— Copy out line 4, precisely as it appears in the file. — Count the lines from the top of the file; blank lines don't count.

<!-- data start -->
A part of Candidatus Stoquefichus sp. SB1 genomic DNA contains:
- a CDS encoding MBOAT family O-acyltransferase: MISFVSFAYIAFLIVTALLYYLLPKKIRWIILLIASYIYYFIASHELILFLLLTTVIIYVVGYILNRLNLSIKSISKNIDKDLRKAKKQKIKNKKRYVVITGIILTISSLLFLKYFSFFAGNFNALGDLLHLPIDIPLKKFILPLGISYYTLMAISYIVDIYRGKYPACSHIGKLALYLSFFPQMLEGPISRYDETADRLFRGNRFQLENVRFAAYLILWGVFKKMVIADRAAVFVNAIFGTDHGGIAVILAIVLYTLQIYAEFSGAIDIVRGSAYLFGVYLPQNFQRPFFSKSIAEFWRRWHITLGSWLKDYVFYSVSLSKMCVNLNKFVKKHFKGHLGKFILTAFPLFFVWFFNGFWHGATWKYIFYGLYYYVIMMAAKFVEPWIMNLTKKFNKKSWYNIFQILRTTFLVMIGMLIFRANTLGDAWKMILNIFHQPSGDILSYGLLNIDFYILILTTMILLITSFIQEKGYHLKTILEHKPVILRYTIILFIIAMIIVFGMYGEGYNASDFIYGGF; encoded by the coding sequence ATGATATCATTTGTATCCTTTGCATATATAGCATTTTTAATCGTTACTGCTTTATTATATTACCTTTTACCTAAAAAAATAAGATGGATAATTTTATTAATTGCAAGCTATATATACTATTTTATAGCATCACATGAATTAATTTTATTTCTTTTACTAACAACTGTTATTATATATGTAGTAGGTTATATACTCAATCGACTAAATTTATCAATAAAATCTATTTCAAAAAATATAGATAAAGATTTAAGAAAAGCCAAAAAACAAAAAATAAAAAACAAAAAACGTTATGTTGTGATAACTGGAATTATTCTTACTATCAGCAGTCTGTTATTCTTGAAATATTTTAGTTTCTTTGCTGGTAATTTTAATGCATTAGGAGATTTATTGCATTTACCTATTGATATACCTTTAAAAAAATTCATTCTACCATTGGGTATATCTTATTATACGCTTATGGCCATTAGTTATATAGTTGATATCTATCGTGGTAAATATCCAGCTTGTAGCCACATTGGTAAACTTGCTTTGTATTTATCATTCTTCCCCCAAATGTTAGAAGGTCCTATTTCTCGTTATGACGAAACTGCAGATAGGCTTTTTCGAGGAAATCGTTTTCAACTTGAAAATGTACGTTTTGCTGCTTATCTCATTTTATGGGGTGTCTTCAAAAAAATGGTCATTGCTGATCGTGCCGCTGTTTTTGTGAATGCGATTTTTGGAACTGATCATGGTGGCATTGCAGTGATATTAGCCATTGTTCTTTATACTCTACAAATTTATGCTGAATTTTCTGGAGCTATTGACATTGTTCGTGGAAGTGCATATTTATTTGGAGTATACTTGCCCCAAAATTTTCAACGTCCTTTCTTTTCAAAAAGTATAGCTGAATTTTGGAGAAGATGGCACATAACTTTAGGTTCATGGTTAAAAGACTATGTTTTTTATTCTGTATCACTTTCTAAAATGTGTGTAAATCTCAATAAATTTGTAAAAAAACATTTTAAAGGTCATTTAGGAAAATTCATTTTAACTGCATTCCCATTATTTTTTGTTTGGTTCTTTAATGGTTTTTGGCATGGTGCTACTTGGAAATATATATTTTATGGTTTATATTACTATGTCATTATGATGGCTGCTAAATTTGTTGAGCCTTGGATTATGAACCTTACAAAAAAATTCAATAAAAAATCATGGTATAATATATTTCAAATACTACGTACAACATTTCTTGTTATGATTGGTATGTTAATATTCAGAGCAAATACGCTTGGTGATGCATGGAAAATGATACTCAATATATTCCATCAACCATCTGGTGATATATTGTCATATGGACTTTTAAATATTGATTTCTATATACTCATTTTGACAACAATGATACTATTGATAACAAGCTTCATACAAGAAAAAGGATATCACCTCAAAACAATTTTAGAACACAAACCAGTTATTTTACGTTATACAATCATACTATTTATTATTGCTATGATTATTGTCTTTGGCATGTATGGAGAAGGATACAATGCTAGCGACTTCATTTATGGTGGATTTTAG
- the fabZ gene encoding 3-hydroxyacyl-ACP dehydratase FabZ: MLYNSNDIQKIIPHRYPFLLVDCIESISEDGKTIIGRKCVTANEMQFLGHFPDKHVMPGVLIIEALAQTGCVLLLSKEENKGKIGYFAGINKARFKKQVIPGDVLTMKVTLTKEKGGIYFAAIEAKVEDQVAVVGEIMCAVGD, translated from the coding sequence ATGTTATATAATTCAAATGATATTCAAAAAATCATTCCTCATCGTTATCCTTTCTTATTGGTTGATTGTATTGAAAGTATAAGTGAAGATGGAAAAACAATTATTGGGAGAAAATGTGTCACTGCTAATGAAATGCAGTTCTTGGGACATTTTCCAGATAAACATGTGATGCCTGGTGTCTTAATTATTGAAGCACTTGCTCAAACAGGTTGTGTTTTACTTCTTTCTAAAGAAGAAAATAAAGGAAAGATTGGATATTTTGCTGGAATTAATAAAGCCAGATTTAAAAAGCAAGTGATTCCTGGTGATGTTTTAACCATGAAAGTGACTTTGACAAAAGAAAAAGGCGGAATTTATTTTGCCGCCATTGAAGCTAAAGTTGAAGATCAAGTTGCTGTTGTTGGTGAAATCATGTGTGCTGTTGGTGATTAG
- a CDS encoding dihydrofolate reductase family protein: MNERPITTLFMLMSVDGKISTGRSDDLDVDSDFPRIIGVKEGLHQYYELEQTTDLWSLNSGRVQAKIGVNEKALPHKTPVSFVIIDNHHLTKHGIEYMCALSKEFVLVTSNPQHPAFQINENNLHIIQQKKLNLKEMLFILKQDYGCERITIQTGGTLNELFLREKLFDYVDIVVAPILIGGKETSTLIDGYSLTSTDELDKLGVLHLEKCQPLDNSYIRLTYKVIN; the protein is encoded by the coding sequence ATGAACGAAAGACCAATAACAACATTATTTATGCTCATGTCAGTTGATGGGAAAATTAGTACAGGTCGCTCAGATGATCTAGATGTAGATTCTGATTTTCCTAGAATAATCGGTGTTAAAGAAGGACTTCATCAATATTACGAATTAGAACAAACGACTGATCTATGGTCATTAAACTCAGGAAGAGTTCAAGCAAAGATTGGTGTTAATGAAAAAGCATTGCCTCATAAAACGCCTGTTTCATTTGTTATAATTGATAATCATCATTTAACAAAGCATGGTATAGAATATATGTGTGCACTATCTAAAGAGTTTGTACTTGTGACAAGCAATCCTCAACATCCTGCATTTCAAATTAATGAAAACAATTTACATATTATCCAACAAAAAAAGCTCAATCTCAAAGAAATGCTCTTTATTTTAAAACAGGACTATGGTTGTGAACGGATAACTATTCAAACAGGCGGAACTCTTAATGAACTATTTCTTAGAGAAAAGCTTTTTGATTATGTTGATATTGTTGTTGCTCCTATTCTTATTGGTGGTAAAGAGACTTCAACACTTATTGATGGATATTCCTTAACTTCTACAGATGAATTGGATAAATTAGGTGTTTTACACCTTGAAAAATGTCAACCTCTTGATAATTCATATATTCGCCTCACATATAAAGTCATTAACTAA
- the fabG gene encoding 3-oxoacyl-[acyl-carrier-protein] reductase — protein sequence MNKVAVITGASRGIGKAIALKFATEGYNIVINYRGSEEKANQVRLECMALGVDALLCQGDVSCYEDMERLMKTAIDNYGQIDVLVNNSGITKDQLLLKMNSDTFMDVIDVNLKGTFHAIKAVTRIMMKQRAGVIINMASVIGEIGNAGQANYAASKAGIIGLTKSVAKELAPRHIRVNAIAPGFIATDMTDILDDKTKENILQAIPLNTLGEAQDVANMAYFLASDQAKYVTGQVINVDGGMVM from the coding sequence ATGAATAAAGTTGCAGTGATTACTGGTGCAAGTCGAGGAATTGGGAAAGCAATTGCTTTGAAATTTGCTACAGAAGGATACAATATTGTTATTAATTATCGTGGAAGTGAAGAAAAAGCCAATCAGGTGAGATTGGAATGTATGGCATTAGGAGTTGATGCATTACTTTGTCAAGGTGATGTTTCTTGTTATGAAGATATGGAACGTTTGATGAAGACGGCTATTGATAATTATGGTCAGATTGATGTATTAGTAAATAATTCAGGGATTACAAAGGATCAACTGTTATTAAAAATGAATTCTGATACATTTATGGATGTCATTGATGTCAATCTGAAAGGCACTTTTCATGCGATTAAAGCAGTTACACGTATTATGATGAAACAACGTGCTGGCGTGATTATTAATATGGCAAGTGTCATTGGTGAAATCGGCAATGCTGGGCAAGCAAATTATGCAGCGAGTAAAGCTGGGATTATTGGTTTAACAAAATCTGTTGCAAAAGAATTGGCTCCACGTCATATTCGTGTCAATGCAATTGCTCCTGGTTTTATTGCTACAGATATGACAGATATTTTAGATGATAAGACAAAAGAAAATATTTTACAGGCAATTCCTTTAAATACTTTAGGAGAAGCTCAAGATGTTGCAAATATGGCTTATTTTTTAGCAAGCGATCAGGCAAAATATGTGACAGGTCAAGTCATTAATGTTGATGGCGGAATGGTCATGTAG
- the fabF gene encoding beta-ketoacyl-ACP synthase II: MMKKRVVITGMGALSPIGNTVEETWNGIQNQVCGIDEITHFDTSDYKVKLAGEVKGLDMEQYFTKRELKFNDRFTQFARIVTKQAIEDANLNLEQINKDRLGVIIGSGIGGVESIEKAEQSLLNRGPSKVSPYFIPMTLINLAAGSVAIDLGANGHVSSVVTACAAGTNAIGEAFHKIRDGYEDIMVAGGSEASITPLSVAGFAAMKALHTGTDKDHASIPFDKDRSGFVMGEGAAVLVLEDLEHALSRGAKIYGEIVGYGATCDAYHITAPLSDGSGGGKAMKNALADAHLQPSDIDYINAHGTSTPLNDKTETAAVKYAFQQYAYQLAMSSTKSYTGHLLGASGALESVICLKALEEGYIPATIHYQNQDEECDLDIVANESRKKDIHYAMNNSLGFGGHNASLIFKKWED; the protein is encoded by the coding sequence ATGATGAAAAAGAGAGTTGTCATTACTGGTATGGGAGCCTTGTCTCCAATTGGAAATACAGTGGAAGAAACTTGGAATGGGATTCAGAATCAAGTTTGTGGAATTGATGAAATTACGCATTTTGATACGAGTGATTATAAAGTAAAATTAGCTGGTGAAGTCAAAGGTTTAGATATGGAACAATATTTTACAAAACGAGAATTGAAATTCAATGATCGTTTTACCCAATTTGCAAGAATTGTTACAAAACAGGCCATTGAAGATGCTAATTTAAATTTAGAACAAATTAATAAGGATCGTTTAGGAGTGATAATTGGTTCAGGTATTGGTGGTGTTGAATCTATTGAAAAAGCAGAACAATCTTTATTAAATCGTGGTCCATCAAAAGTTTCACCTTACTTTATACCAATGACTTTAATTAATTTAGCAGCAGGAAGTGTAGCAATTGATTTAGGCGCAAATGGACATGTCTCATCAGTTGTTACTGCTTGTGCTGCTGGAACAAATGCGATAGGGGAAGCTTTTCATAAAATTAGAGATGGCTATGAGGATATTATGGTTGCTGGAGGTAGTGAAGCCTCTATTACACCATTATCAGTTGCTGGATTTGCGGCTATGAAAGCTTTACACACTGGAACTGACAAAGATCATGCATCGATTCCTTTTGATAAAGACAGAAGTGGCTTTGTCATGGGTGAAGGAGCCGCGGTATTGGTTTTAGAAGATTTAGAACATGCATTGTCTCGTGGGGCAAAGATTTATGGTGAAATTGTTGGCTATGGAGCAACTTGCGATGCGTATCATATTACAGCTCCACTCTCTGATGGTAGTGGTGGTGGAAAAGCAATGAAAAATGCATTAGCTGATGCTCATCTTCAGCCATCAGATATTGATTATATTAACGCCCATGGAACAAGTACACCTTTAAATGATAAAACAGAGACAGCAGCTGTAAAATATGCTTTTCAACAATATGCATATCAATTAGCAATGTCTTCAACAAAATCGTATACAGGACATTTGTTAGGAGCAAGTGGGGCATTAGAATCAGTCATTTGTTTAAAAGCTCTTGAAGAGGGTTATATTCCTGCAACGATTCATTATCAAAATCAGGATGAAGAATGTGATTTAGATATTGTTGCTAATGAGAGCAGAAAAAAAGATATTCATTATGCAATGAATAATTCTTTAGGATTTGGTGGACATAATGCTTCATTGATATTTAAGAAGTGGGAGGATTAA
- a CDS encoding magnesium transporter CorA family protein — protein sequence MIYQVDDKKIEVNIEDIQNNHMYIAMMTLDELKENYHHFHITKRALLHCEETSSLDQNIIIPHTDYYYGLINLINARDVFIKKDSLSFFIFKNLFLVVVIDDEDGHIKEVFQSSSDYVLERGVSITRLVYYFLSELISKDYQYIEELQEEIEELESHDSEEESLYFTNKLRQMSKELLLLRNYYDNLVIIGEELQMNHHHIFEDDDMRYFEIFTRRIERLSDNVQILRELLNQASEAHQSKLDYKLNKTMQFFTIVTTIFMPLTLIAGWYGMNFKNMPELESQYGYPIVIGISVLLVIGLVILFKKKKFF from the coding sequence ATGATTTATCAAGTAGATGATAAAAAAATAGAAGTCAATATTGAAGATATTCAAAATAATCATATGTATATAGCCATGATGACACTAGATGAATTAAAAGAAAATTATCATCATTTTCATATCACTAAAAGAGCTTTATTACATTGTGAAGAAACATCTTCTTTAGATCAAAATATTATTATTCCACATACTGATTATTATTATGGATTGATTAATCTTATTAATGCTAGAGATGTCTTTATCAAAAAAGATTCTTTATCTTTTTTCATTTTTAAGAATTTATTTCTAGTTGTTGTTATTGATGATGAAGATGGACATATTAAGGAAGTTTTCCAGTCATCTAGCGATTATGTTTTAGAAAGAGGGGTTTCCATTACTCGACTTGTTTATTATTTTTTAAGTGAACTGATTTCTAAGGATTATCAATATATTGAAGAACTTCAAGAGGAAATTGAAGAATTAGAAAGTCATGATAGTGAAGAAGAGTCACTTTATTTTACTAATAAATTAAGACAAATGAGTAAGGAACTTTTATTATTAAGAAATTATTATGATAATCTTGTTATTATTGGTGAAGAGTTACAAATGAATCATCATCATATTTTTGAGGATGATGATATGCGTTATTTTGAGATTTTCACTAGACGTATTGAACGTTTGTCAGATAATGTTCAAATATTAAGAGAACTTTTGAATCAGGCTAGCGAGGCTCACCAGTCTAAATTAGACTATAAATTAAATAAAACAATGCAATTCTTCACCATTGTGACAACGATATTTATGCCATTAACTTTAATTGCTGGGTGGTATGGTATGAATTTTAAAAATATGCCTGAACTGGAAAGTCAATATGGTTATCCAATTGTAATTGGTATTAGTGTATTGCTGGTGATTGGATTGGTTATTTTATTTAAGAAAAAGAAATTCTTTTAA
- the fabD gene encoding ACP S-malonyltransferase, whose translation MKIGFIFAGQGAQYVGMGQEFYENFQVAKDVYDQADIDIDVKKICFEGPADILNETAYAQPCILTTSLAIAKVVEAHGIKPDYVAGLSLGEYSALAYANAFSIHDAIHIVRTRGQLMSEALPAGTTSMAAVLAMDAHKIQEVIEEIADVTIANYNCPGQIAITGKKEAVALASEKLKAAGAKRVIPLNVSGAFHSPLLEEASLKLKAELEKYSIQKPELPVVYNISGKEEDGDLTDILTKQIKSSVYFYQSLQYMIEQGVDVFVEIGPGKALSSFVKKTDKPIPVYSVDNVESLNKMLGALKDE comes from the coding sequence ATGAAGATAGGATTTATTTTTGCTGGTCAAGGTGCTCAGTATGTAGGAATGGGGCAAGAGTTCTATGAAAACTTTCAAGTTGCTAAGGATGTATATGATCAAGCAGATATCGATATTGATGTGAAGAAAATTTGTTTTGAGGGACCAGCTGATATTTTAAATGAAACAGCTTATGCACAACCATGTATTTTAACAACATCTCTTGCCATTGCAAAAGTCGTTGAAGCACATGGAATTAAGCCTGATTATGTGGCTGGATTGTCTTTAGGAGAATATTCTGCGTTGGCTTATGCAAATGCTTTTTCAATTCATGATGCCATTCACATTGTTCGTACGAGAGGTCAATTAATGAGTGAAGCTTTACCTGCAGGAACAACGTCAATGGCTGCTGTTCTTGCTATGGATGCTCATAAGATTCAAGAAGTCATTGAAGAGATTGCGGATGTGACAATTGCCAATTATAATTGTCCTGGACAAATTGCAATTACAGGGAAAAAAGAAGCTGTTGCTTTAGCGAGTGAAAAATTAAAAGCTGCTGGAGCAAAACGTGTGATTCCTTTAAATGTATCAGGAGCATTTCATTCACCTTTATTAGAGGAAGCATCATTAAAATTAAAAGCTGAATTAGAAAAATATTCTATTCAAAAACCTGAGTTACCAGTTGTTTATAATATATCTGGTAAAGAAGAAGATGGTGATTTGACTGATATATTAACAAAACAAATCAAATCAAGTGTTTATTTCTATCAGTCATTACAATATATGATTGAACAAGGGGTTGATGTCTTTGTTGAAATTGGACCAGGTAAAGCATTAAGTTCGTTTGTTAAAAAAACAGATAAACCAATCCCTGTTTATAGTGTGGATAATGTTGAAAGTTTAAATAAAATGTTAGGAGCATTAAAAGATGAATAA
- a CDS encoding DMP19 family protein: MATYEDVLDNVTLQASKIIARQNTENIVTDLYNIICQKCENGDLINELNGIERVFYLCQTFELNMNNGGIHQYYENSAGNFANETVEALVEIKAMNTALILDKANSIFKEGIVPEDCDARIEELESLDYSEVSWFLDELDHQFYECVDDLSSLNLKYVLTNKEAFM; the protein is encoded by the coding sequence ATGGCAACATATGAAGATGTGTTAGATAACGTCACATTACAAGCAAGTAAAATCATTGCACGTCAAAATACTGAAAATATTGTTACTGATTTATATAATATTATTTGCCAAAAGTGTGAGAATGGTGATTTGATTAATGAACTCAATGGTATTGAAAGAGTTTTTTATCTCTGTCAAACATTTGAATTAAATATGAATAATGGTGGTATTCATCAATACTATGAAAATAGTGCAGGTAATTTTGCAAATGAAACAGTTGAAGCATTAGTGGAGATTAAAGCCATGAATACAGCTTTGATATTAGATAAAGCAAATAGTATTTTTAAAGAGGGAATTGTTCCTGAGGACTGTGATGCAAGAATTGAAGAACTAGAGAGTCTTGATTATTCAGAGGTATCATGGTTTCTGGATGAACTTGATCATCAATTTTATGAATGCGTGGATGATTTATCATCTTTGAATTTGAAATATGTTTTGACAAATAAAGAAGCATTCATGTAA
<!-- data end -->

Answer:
- a CDS encoding dihydrofolate reductase family protein: MNERPITTLFMLMSVDGKISTGRSDDLDVDSDFPRIIGVKEGLHQYYELEQTTDLWSLNSGRVQAKIGVNEKALPHKTPVSFVIIDNHHLTKHGIEYMCALSKEFVLVTSNPQHPAFQINENNLHIIQQKKLNLKEMLFILKQDYGCERITIQTGGTLNELFLREKLFDYVDIVVAPILIGGKETSTLIDGYSLTSTDELDKLGVLHLEKCQPLDNSYIRLTYKVIN; the protein is encoded by the coding sequence ATGAACGAAAGACCAATAACAACATTATTTATGCTCATGTCAGTTGATGGGAAAATTAGTACAGGTCGCTCAGATGATCTAGATGTAGATTCTGATTTTCCTAGAATAATCGGTGTTAAAGAAGGACTTCATCAATATTACGAATTAGAACAAACGACTGATCTATGGTCATTAAACTCAGGAAGAGTTCAAGCAAAGATTGGTGTTAATGAAAAAGCATTGCCTCATAAAACGCCTGTTTCATTTGTTATAATTGATAATCATCATTTAACAAAGCATGGTATAGAATATATGTGTGCACTATCTAAAGAGTTTGTACTTGTGACAAGCAATCCTCAACATCCTGCATTTCAAATTAATGAAAACAATTTACATATTATCCAACAAAAAAAGCTCAATCTCAAAGAAATGCTCTTTATTTTAAAACAGGACTATGGTTGTGAACGGATAACTATTCAAACAGGCGGAACTCTTAATGAACTATTTCTTAGAGAAAAGCTTTTTGATTATGTTGATATTGTTGTTGCTCCTATTCTTATTGGTGGTAAAGAGACTTCAACACTTATTGATGGATATTCCTTAACTTCTACAGATGAATTGGATAAATTAGGTGTTTTACACCTTGAAAAATGTCAACCTCTTGATAATTCATATATTCGCCTCACATATAAAGTCATTAACTAA